Google Chromecast -- greatness in its infancy [Review]

Consuming digital media can be an overwhelming affair nowadays. There are too many devices on the market that do similar things but in different ways. There is the Apple TV, Roku, Blu-Ray Players, smart TVs and more. When Google announced the Chromecast, I was a bit skeptical -- surely I didn't need yet another device. However, the low price of the product ($35) and the fear of it selling out caused me to order it anyway.

When it arrived, I was shocked by just how small the packaging was. Upon opening the little box (OK, tearing into it) I was presented with the Chromecast. The device looks like a very fat flash-drive with an HDMI plug instead of USB. Also in the box was an HDMI extender cable, micro-USB cable and AC power adapter.

While some may complain that an AC adapter takes away from the cool-factor of such a compact device, I could care less -- it will all be hidden behind the TV. Also, since my TV has a USB port, I was able to power the device with it and not use the AC adapter. Unfortunately, because the HDMI and USB ports on the TV are so close together, when I plugged in the Chromecast, it blocked the USB port. Thankfully, the included HDMI extender remedied the situation and I was off to the races. It is worth mentioning that the HDMI extender cable packaging states that it can be used to improve the WiFi reception of the media device too.

Now that the device was installed and powered on, it was time to set it up for my network. I chose to do it on my Samsung Chromebook since it is also a part of Google's ecosystem. However, the box only claims compatibility with Android, iOS, Windows and OS X. I followed the instructions and went to a URL as specified on my TV screen. Once there, a browser extension was installed for ChromeOS. Sadly, the extension is listed as beta but at least it existed. After just a few clicks and entering my WiFi password, the Chromecast was ready to go. Unfortunately, I discovered that the device's WiFi only supports 2.4GHz, so 5GHz is not an option.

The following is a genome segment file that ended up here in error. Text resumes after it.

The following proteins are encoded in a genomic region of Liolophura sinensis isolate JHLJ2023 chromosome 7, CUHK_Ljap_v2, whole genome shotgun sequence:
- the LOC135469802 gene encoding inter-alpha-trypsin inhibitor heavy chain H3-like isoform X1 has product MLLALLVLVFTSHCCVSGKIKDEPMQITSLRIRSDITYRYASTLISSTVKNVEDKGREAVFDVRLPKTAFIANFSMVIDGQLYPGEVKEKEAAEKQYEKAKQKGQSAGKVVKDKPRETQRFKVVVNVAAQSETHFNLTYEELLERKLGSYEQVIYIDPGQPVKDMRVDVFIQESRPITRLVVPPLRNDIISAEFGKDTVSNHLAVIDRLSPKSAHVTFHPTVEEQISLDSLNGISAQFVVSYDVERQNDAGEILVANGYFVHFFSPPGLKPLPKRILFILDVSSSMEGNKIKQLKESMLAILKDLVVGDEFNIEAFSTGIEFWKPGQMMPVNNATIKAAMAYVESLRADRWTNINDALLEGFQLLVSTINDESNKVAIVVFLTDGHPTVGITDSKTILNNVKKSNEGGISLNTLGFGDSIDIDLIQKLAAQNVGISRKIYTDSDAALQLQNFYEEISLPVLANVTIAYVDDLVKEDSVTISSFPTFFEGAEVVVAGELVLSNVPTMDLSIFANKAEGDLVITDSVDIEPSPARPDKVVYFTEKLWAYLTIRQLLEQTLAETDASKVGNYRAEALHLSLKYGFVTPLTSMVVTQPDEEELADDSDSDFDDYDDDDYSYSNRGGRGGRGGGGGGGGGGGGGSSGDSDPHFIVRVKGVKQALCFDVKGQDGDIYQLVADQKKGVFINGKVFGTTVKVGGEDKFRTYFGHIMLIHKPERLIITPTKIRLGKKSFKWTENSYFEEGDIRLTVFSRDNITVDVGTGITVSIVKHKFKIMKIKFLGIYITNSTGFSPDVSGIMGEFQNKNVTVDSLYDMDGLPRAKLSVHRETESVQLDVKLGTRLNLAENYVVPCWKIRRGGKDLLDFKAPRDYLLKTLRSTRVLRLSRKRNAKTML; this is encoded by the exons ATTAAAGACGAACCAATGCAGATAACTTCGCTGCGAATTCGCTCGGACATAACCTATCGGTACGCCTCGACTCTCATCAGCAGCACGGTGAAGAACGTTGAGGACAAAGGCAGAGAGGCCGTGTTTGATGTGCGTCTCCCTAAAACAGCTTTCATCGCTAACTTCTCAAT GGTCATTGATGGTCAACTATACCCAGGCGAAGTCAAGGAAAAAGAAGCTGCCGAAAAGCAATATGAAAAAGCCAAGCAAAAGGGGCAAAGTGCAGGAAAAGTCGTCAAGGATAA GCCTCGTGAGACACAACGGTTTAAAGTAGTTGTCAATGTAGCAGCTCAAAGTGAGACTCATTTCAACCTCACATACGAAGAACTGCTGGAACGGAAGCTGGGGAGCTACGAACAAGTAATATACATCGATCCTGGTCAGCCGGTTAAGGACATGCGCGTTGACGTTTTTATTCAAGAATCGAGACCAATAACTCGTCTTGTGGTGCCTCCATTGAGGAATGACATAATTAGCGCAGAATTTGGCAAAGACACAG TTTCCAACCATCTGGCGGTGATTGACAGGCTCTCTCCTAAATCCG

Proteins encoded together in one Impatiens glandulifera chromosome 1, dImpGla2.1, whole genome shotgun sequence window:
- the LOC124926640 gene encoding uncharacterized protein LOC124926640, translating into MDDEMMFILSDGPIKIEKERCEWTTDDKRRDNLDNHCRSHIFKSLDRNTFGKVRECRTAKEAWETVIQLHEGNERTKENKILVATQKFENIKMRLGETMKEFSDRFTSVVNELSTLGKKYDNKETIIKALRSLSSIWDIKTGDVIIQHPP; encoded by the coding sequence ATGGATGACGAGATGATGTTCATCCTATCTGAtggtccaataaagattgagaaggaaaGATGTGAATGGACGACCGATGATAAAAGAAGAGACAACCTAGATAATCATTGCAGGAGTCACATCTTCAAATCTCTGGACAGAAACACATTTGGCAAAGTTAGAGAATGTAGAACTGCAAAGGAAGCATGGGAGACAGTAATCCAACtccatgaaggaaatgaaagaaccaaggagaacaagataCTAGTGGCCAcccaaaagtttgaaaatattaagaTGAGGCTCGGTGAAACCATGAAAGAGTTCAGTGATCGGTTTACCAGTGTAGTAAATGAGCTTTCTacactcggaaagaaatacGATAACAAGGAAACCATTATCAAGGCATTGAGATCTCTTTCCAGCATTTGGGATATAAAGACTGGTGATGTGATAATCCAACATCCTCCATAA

The first thing I tried to do was share a browser tab from my Samsung ARM Chromebook. While this worked, it was extremely laggy when scrolling. I tried playing an embedded YouTube video and while it played, it skipped a lot and was not watchable. Also, the Chromebook itself became very slow and unresponsive. It wasn't until I stopped the sharing (Google calls this "casting") that the computer became usable again. I again experienced this poor performance on my Chromebook while trying to cast an album from Play Music ("Yessir, Whatever" by Quasimoto). I won't fault Google because as I stated earlier, the ChromeOS extension is beta.

For my Linux brethren, I tried testing the device with my favorite distro, Fedora 19. When I visited the setup URL with Google Chrome, I got a warning that my operating system was not recommended. Google allowed me to try anyway, but it proved to be fruitless. Hopefully, Google will add Linux compatibility in the future.

Impressive, But Limited

Where the device really shone for me was Android and Windows. I was able to stream Netflix, YouTube and both Google Play Music and Movies flawlessly. I am a sucker for iJustine videos on YouTube and found the Chromecast to be the best way to watch them. The beautiful iJustine was playing on my second floor TV but I initiated the video on my Windows machine in my basement -- awesome! I then casted (yup that is a word now) a Law and Order: SVU episode from Netflix by way of my Galaxy Tab 3 8.0 and was very impressed by the video quality.

Unfortunately, you currently cannot do more than that -- the device is limited by the lack of Chromecast-compatible apps and services. When I wanted to do something simple like view photos from my Android tablet on my TV, I was stopped dead in my tracks. However, even with the limited functionality, I still highly recommend this device to everyone based on its potential. I am confident that Google will expand the functionality of the device over time. We may even see this technology embedded in future TV sets.

If you can spare $35, you should buy this now, even though you no longer get the three free months of Netflix (Google pulled that promotion due to "overwhelming demand").

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